As Noam Chomsky highlights, Amnesty International regularly described the shah as “one of the worst, most extreme torturers in the world”. And Foreign Policy stresses that the 1953 coup fueled “a surge of nationalism which culminated in the 1979 Iranian Revolution and [poisoned] U.S.-Iran relations into the 21st century”. In 1979, Chomsky says, Iranians “overthrew a tyrant that the United States had imposed and supported, and moved on an independent path”; and as a result, the US has punished them ever since.
US hypocrisy and self-interest still at play in Iran
In 2017, current US President Donald Trump is ramping up tensions with Iran. But not because of democracy or human rights. Instead, his hostility is largely because Iran’s regional enemies, Saudi Arabia and Israel, are US allies; because there’s a barely reported conflict occurring over oil pipelines in the Middle East; and because Iran does not bend easily to America’s will.
Indeed, Trump’s speech in Saudi Arabia back in May contained no talk of freedom, democracy, or human rights. But it was full of talk about terrorism; full of talk about deals with America’s “magnificent” Saudi “friends”; and full of verbal attacks on Iran. Trump said:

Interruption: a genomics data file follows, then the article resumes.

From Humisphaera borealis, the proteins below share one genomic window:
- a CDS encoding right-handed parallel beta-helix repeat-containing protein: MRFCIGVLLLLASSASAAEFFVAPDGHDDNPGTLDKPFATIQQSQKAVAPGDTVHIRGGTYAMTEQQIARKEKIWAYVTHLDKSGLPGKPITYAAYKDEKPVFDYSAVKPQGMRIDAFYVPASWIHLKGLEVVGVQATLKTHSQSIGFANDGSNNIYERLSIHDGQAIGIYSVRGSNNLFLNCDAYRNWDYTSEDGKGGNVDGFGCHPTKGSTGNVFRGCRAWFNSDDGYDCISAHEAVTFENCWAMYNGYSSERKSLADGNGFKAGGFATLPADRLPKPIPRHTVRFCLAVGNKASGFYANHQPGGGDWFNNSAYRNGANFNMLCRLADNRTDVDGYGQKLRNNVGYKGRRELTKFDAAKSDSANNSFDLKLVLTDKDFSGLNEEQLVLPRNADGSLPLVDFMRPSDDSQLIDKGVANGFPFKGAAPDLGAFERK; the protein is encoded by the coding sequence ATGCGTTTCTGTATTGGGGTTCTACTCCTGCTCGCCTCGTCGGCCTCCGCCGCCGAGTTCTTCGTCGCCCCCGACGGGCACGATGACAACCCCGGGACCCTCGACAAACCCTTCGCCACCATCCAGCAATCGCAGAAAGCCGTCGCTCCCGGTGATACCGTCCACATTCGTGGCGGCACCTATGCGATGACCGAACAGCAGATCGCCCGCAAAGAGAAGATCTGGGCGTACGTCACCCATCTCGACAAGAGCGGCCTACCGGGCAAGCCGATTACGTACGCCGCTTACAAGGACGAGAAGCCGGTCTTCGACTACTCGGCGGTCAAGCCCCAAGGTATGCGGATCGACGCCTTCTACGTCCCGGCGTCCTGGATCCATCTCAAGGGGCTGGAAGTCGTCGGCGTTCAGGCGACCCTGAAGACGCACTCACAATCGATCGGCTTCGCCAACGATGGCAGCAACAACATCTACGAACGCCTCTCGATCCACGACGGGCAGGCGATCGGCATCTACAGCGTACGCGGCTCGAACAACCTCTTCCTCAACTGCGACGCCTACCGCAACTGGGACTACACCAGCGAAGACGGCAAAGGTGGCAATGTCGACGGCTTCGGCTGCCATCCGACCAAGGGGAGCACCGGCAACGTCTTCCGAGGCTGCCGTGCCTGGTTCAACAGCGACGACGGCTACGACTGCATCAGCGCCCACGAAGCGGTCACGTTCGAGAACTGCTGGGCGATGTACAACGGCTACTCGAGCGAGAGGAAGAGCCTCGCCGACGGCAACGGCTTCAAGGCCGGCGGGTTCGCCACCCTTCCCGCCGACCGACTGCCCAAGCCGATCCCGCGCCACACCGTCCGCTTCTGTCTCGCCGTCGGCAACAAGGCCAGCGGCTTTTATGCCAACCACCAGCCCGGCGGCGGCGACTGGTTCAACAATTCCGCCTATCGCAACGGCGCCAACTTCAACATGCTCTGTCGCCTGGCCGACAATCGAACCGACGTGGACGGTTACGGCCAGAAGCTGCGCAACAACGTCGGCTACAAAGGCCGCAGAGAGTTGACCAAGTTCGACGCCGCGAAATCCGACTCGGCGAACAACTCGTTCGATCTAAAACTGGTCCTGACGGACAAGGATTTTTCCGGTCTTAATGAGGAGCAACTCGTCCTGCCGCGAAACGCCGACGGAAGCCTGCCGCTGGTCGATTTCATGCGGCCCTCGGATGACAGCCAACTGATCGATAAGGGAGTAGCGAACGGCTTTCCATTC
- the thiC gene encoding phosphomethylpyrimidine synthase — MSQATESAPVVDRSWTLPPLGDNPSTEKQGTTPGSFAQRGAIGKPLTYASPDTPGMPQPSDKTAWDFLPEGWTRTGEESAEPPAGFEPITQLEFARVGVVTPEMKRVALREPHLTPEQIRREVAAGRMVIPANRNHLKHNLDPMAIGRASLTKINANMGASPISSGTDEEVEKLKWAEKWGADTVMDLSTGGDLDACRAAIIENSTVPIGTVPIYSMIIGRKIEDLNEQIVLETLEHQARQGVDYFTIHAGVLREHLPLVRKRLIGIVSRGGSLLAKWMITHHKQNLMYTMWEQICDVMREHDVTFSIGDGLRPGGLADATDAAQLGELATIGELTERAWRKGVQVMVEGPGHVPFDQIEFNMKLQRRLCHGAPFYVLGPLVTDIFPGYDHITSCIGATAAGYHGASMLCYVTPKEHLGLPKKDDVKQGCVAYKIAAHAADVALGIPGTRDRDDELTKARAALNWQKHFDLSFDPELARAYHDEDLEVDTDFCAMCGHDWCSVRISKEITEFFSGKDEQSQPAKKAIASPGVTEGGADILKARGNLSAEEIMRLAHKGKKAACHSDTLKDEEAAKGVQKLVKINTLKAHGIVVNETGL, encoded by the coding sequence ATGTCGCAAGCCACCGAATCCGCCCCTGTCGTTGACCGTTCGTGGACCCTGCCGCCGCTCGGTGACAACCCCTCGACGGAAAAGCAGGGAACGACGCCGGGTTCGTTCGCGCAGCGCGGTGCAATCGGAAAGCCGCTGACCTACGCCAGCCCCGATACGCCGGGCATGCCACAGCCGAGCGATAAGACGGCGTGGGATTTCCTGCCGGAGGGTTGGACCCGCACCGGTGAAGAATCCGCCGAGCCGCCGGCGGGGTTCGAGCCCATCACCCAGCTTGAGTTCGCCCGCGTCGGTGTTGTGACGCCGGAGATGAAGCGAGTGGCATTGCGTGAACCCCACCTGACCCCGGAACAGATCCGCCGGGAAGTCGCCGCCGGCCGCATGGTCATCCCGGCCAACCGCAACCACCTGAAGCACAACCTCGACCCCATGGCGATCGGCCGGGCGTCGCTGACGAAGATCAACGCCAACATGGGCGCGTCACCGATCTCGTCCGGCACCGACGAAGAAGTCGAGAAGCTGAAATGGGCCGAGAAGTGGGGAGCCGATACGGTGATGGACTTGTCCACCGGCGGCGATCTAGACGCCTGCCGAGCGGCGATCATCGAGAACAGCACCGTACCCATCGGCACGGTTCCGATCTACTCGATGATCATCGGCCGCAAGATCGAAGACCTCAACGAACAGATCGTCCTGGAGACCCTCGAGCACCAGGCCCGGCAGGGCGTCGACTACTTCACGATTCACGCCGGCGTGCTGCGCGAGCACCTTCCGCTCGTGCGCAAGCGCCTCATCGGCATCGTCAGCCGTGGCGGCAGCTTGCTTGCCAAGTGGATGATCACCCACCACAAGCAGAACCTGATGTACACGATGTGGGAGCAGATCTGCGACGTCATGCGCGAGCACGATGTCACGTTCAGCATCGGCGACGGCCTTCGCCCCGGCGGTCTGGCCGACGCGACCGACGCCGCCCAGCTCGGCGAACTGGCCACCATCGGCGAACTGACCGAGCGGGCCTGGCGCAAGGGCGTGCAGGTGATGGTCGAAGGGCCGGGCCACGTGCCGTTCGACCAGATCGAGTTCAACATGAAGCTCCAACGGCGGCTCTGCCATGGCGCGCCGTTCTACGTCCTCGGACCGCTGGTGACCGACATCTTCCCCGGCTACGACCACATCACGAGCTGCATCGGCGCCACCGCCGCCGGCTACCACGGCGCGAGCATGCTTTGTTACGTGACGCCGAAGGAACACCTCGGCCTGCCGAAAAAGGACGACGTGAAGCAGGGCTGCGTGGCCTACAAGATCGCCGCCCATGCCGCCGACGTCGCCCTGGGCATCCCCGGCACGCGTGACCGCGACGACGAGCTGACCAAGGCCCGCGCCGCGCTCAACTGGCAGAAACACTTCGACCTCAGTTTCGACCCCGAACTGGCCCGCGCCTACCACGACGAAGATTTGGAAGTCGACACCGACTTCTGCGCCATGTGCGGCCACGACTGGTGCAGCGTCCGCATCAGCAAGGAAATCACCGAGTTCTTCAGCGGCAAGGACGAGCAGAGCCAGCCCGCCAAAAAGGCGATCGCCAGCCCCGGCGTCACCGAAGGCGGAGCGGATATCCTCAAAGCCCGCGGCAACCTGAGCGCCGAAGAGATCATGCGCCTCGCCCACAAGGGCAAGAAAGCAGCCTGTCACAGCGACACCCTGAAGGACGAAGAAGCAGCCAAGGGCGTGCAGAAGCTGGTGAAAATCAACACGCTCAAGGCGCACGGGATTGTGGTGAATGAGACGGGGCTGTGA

no discussion of stamping out [the terrorist] threat would be complete without mentioning the government that gives terrorists all three—safe harbor, financial backing, and the social standing needed for recruitment… I am speaking of course of Iran… For decades, Iran has fueled the fires of sectarian conflict and terror… the people of Iran have endured hardship and despair under their leaders’ reckless pursuit of conflict and terror.
He then insisted that “all nations of conscience must work together to isolate Iran” and to “pray for the day when the Iranian people have the just and righteous government they deserve”. This final comment came just as Iran held elections with a high turnout; and in spite of the fact that Saudi Arabia’s elections are rare, have low turnouts, and only recently allowed women to vote and run for office. And Trump’s double standards on Iran and Saudi Arabia – both countries with poor human rights records – have been apparent ever since he became President.
A record of terrorising and torturing